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Amicus Curiae

Business-minded or business-hindered?

Maria Mykeana C. Naval

October 03, 2018

“A lot of people have ideas, but there are few who decide to do something about them now. Not tomorrow. Not next week. But today. The true entrepreneur is a doer, not a dreamer.” — Nolan Bushnell, Entrepreneur

The art of growing a country’s economy is akin to solving a difficult jigsaw puzzle. Every piece of it should be assembled and interlocked in order to complete the picture. In the Philippines, one of the pieces is the empowerment of micro, small and medium-sized enterprises (MSMEs), which account for thirty-five percent (35%) of the Gross Domestic Product.

As early as 1991, the Congress enacted Republic Act No. (RA) 6977, also known as the Magna Carta for Micro, Small and Medium Enterprises (MSMEs), as amended by RA 8289, and as further amended by RA 9501 (Magna Carta for MSMEs), to recognize and strengthen MSMEs’ potential contribution for economic growth.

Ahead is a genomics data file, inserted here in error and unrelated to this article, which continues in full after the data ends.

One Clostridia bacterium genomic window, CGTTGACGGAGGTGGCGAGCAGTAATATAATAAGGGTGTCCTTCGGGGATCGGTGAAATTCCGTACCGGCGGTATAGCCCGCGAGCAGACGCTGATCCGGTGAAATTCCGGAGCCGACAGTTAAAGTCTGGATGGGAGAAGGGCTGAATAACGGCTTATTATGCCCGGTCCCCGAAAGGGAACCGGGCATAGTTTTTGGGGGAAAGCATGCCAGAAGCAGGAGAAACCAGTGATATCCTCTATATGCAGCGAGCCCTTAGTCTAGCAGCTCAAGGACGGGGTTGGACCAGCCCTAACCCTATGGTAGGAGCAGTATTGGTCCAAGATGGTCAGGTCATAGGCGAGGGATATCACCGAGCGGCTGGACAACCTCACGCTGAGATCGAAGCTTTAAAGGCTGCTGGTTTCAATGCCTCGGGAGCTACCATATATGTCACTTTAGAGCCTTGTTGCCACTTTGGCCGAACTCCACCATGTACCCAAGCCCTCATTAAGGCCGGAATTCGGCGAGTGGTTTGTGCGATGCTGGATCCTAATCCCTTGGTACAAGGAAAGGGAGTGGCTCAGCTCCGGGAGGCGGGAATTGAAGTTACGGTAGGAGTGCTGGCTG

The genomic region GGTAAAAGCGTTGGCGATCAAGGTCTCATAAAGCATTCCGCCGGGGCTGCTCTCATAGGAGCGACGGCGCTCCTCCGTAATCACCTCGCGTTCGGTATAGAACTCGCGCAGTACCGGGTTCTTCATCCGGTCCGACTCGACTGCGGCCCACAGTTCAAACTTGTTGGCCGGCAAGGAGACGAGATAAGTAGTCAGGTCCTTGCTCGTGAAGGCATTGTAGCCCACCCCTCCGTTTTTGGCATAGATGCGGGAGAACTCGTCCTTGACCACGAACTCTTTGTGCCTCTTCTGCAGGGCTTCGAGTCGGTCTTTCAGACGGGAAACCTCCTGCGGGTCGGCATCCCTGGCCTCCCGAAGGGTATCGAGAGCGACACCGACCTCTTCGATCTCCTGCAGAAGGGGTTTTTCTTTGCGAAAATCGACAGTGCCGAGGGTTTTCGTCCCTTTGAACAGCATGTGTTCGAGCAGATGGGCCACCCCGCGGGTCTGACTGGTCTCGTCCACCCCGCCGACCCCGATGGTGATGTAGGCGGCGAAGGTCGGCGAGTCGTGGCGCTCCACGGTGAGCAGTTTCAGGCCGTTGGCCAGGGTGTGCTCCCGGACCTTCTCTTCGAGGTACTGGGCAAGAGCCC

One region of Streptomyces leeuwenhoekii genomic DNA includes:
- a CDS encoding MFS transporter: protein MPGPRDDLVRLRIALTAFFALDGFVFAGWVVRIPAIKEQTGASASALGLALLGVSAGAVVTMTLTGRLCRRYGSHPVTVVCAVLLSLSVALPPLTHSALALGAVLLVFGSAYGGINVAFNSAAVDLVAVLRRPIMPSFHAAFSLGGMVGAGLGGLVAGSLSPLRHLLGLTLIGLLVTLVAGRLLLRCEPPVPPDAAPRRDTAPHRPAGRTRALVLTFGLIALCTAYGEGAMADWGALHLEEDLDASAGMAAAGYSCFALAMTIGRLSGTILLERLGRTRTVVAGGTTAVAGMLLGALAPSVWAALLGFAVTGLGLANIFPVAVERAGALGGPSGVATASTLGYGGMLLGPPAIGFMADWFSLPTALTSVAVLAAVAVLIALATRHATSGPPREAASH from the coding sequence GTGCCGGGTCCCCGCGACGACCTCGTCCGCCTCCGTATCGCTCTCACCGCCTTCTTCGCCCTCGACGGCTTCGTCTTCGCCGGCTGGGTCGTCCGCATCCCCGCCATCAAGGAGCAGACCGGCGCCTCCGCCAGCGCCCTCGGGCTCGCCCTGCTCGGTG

The Magna Carta for MSMEs provides for a framework on how to start up an MSME in the Philippines. MSMEs are any business activity or enterprise, whether single proprietorship, cooperative, partnership or corporation engaged in industry, agribusiness, trade, and services. They are categorized based on their total assets, inclusive of loans, but exclusive of the land on which the particular business entity’s office, plant and equipment are situated.